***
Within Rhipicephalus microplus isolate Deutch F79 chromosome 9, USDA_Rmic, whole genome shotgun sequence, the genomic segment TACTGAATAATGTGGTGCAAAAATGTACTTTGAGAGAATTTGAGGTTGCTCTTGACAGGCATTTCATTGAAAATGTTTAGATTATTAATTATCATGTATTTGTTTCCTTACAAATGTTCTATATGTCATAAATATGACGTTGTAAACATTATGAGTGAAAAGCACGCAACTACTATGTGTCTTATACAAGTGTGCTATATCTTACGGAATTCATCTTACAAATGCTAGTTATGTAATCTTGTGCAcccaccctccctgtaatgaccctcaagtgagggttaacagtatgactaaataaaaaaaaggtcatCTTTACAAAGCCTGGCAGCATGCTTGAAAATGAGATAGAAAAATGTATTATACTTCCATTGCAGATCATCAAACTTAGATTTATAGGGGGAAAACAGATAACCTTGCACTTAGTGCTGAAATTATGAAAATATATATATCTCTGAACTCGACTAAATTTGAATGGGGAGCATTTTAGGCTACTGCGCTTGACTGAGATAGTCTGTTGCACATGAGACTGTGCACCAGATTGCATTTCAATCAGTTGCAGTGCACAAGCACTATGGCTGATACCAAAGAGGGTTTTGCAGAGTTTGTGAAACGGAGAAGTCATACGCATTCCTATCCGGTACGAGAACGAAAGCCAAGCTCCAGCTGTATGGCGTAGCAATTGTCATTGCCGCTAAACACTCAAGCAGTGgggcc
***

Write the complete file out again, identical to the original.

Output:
Within Rhipicephalus microplus isolate Deutch F79 chromosome 9, USDA_Rmic, whole genome shotgun sequence, the genomic segment TACTGAATAATGTGGTGCAAAAATGTACTTTGAGAGAATTTGAGGTTGCTCTTGACAGGCATTTCATTGAAAATGTTTAGATTATTAATTATCATGTATTTGTTTCCTTACAAATGTTCTATATGTCATAAATATGACGTTGTAAACATTATGAGTGAAAAGCACGCAACTACTATGTGTCTTATACAAGTGTGCTATATCTTACGGAATTCATCTTACAAATGCTAGTTATGTAATCTTGTGCAcccaccctccctgtaatgaccctcaagtgagggttaacagtatgactaaataaaaaaaaggtcatCTTTACAAAGCCTGGCAGCATGCTTGAAAATGAGATAGAAAAATGTATTATACTTCCATTGCAGATCATCAAACTTAGATTTATAGGGGGAAAACAGATAACCTTGCACTTAGTGCTGAAATTATGAAAATATATATATCTCTGAACTCGACTAAATTTGAATGGGGAGCATTTTAGGCTACTGCGCTTGACTGAGATAGTCTGTTGCACATGAGACTGTGCACCAGATTGCATTTCAATCAGTTGCAGTGCACAAGCACTATGGCTGATACCAAAGAGGGTTTTGCAGAGTTTGTGAAACGGAGAAGTCATACGCATTCCTATCCGGTACGAGAACGAAAGCCAAGCTCCAGCTGTATGGCGTAGCAATTGTCATTGCCGCTAAACACTCAAGCAGTGgggcc